Suddenly Last Summer

By Gill Canning

Credit: Jaimi Joy
Credit: Jaimi Joy
It’s a summer everyone would rather forget, but can they keep the awful events a secret?

She’s played Alf Stewart’s wife Martha on Home and Away for four years, and older readers may recall her from The Box, The Sullivans and Sons and Daughters. Belinda Giblin has been a stalwart of Australian soapies for some 50-odd years and now we are getting to see her get her teeth into a role of real substance – that of Violet Venable in Suddenly Last Summer. And boy, does she shine.

An elderly, wealthy resident of New Orleans, Giblin’s Violet appears dressed in expensive shades of rich cream, pearls, bejewelled fingers and elegantly coiffed silver hair. Her son, Sebastian died in mysterious circumstances last summer and as she relates to Dr Cukrowicz, a psychiatrist whom she has called to the house, Sebastian was a very talented (but unrecognised and unpublished) poet. The only person to witness his death was his cousin Catharine who has been giving disturbing accounts of what exactly happened when Sebastian met his maker while the two were travelling in Spain.

Consequently, Catharine has been sequestered in a mental asylum, but Violet has now called in a brain surgeon in the hope of persuading him to lobotomise Catharine, whom she claims is demented.

Belinda Giblin. Credit: Jaimi Joy

Violet and Sebastian seemingly shared a relationship closer than that of the average mother and son, as they travelled together frequently until Violet’s ‘turn’ last summer, after which Catharine was persuaded to be her cousin’s travelling companion. Previous to that, Violet claims, she “was the only one who satisfied his demands of people”.

Written by US playwright Tennesse Williams more than 60 years ago, the play is no less impactful for its age, touching as it does on themes of incest, hidden homosexuality, mental illness and more. Although Sebastian never appears, the audience is able to ascertain exactly what kind of man he was from the contrasting accounts of both his mother and his cousin.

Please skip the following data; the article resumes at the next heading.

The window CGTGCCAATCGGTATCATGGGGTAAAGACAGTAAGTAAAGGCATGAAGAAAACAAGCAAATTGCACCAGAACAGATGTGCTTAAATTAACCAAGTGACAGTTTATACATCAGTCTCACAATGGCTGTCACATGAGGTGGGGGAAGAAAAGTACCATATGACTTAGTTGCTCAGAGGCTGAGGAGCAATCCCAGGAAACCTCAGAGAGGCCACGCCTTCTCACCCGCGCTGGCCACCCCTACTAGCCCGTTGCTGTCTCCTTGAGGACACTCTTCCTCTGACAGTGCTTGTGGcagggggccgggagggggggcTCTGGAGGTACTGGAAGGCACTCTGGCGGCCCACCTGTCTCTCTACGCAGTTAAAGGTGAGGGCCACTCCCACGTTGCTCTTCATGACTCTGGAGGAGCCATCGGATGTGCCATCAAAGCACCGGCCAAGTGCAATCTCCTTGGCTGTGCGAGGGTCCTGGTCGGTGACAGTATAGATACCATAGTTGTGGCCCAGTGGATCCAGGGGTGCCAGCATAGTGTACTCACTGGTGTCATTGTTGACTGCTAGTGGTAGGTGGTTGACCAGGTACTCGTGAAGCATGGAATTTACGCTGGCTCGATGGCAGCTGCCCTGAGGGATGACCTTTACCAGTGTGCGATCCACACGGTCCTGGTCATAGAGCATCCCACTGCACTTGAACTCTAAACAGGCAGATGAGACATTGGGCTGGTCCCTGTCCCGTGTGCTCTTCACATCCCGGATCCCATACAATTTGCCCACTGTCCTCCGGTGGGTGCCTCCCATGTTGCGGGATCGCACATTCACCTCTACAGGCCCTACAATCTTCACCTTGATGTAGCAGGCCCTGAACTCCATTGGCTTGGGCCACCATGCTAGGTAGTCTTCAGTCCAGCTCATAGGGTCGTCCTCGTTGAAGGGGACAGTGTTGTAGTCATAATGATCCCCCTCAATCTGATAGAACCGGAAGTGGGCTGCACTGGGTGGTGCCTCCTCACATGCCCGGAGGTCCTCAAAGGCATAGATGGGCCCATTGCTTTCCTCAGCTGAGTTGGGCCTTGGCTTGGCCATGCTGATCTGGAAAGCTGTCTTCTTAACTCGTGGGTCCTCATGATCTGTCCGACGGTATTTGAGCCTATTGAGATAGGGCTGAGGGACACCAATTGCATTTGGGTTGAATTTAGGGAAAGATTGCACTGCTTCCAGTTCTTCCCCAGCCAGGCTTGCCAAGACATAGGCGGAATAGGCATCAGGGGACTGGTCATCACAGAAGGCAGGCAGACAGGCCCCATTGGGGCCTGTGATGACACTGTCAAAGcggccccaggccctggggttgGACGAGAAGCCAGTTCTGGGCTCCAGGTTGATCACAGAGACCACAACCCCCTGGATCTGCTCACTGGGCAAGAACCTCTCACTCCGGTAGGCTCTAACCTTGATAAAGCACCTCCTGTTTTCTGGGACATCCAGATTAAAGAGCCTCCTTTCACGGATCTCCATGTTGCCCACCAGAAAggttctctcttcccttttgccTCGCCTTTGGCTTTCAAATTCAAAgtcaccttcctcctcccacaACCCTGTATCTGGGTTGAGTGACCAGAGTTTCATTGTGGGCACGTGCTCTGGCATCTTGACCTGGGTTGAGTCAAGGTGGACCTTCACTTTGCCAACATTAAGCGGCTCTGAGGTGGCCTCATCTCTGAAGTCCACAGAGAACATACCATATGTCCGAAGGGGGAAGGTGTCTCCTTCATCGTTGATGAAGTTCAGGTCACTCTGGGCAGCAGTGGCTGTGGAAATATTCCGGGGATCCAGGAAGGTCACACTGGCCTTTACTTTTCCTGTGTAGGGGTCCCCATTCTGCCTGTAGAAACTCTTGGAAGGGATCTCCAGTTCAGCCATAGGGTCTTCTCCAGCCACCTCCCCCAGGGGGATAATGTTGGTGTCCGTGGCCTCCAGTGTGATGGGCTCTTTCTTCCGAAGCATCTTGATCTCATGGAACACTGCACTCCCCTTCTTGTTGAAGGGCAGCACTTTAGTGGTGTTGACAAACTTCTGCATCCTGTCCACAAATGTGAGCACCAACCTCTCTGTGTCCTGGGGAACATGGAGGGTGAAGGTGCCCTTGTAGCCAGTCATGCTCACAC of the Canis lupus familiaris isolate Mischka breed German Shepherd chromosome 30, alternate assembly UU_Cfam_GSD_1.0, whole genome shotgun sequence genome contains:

Giblin is riveting as Violet, all southern twang and assumed privilege. Balancing her beautifully is Andrea Demetriades (Crownies; Janet King) as Catharine in an outfit as shockingly scarlet as Violet’s is pale refinement. The two women are brilliant foils but credit must be given to Remy Hii (Crazy Rich Asians; Spider-Man: Far From Home) as the Doctor, who was given only four days’ rehearsal to step into the role.

Andrea Demetriades. Credit: Jaimi Joy

Fleshing out the cast are Catharine’s mother and brother (Valerie Bader and Socratis Otto), keen not to get their obscenely wealthy relative, Violet off-side in order to potentially benefit from Sebastian’s will.

Disturbing though it may be, Suddenly Last Summer makes a still-pertinent comment on the haves and have-nots of the world and how easily the former can exploit the latter, until perhaps…they don’t. Despite a simple set consisting largely of four terrariums and a leafy backdrop, the actors manage to convey their time and place and the horror within. 

Four curtain calls on Opening Night said it all.

Suddenly Last Summer

Ensemble Theatre

Until 10 June, 2023


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